Those words invaded Parker’s thoughts like consumption. Sometimes the mere intrigue of these words keptParker alone with invasive and deadly thoughts for hours on end. How could a single word have a definition, with so many more words with so many more definitions, and more after that? No wonder writers became so troubled when they weren’t understood. They knew too much about the magic of words, and were deemed witches or necromancers by their peers, elders, and selves. Every word was connected, and words were created by people. People who are so disconnected. How hypocritical they are, making such a beautiful puzzle that kept Parker awake at night, but never having the willpower to connect with each other unless there was something to gain.
People were inherently selfish and dumb, so why did they have the right to make such beautiful languages and works? And why did these words keep going back with the string of connections that led back to Hayden Blake?
Fucking Hayden Blake. Why was the understanding inside of Blake’s blood flow and not Parker’s? How was Blake, this nerdy kid who did not know left from right and too busy in the brain to bring satisfaction to their casual flirtations?
Parker needed to leave this state of mind. Maybe the literal state in which Hayden Blake lived. Burning every trace of their relationship may bring relief, but not the kind that Parker wanted.One would think getting rid of all those definitions with a flick of a match would fit Parker Avery, but no. That would only make Parker squirm, wishing that the cards were still residing in their current space between shirts and pants.
Everything about this went against what Parker wanted to become. Those words dominated every corner of Parker’s lifestyle and left nothing to breathe in but lexicons of potential and euphoria. It was like the first time the two of them made contact, like a book being written that only the two of them would read. The only thing though?Hayden would be writing it. That book that only Hayden could write, and Parker was the one who could talk. So, in a book? Or even in a story? Hayden was completely in control, just like those words that kept showing up at Parker’s feet, waiting to be read and half understood. Both were puzzles without even having to try, and Parker just wanted the answer key to get out of whatever hell that had wrapped and crushed any oxygen.
Hayden Blake and those fucking words.
When winter break rolled around,Hayden Blake could not be seen outside of the Blake home. There was too much to be done, and a certain someone was foolish enough to believe that all of what was laid out for Hayden’s future would fall into open hands. That someone wasHayden. Publishing submissions were beginning to reopen for magazines that had been closed for holiday editions, and it would be Hayden’s chance to  get published. It was not a secret thatHayden wanted to leave this place. What place, one may ask? That was never clarified, nor would it ever be. People just knew that Hayden would rather drown at the bottom of the Hudson and never be seen again rather than resort to an office job and withering valuable time by sending invoices to the elderly.The name of Hayden Blake would be known, a monument in and of itself. The name of Hayden Blake would not be a few indents onto a piece of stone found in the mountains, weathered away due to natural causes. The name of Hayden Blake would be nothing natural.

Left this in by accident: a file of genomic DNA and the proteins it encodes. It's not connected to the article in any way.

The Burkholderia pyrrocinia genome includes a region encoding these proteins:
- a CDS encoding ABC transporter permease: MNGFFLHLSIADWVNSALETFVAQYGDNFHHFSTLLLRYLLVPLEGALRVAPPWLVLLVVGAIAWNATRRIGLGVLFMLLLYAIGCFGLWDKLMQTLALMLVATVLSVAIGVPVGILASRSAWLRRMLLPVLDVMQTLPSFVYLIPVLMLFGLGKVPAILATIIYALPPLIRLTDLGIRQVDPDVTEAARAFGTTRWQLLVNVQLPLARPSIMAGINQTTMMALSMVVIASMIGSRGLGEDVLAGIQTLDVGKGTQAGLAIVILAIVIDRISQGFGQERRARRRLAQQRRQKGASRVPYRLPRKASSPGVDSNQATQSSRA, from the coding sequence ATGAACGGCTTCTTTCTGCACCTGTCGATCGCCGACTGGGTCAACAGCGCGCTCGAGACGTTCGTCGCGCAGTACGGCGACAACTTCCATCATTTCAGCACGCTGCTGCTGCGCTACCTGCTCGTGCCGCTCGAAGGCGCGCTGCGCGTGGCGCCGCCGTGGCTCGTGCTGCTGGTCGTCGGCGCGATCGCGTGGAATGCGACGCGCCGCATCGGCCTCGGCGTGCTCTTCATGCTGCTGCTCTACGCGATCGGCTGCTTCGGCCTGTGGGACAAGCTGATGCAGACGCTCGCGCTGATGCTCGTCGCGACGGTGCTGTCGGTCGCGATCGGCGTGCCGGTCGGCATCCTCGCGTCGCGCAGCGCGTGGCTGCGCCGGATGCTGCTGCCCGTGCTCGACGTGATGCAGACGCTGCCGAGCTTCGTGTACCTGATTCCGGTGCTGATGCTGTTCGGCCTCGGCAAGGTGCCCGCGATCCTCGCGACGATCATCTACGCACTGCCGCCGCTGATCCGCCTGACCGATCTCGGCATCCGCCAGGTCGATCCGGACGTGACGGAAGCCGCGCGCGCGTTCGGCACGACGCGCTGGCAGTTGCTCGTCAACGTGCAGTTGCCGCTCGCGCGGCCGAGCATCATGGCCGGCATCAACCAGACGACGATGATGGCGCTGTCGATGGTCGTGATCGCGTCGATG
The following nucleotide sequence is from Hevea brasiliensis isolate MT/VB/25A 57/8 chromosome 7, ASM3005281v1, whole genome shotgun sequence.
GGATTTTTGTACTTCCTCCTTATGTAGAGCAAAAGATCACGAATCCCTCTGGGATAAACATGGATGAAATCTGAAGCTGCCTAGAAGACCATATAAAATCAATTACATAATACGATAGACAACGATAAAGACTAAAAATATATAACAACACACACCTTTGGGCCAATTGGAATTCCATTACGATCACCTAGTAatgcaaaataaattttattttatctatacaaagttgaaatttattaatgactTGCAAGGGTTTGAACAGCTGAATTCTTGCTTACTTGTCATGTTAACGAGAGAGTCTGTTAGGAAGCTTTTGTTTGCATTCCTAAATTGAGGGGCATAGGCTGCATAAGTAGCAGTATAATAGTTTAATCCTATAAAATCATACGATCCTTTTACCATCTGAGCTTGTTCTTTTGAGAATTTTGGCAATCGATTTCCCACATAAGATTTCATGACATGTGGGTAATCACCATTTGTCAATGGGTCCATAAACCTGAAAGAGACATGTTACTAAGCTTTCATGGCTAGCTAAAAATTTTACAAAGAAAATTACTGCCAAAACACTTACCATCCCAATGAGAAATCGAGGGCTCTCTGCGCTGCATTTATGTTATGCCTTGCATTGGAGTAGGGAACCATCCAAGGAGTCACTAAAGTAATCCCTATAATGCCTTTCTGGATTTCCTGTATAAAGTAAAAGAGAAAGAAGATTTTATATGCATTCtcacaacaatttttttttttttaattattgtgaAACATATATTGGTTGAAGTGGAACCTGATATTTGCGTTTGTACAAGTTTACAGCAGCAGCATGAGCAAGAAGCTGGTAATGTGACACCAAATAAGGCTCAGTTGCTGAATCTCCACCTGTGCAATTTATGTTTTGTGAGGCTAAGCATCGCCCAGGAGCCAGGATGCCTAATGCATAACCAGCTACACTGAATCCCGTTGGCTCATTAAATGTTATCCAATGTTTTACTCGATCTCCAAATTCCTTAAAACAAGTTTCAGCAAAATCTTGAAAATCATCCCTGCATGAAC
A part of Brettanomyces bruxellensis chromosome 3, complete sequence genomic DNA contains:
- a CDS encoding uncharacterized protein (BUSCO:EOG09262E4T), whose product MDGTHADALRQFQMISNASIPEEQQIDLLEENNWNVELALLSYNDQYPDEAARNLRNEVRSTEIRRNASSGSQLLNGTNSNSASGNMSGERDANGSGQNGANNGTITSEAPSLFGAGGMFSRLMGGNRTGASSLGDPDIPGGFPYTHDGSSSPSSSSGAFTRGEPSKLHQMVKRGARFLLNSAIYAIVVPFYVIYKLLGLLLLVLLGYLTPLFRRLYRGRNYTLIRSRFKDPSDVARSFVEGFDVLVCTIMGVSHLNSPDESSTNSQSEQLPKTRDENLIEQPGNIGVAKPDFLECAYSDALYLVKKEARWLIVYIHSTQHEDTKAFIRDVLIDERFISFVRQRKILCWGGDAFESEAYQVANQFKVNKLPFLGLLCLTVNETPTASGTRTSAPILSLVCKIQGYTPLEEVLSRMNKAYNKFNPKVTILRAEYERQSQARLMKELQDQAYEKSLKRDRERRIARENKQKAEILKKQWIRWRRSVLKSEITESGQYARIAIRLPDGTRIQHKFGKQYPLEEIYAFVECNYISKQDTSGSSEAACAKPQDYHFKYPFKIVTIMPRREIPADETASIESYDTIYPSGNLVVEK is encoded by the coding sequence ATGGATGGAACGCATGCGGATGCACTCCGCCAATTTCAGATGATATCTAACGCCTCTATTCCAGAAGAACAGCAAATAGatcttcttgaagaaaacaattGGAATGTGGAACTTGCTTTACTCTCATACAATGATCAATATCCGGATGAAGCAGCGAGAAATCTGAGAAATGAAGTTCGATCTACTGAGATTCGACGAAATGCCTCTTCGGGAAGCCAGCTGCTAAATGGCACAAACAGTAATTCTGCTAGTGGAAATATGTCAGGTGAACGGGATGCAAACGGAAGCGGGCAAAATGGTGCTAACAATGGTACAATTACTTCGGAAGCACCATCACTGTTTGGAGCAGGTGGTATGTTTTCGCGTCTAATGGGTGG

But, as of now, Hayden felt as if there was a dead end with no left or right turn to get out of. The driver would have to reverse for now, going to the last corner and find a new turn, a new lean.
As if on reflection, an unnatural occurrence began knocking on Hayden’s window, fast and urgent. The writer rolled the rickety chair of which they resided into the window and moved the curtain slowly, seeing the most unnatural person Hayden had ever met. The window opened in one smooth movement, and Parker Avery slipped in so then the neighbors would only see legs hanging out of the window with a hint of a torso, but with no idea of who could possibly be sitting in that place.
“Are you ignoring me?” Parker said.There was no greeting, no room for small talk. How impolite, to go from being the big one in a nonexistent relationship to the one coming back for reassurance.
“So what if I am? I'm the one who needs to get the hell away from you and the rest of Albany, New York. I told you I get busy around this time. I need to put in submissions for spring issues of literary magazines,” Hayden had an edge to the typically level tone that was known for them. “I don't know what you do in your free time, but I would prefer if you did not bother me when I need to get in my metaphorical groove. What are you even doing-- how did you even get up to the second floor of my house in the first place?”
“I took the ladder from your father’s garage.”
“How did you… did you break into my garage?”
“You’re avoiding the question. Are you ignoring me?”
“Not with the intention of hurting your feelings. Have you gone soft on me, Avery? Should I call an ambulance for your weakening heart?”
“Watch your mouth, Blake. I just...”Hesitation floated through the air as Parker noticed that Hayden was still invested in the words. Despite holding a conversation, Parker was still not the priority. “I came for my word. Well, you should be giving me three since you forgot a few days ago, but I’ll let it slide if you give me a good one.”
“So you came to take what you wanted.”
“Just like every other time?”
“I've given you what you’ve wanted before.”
“Sure you have.”
“Excuse me?”
“Just give me a second.”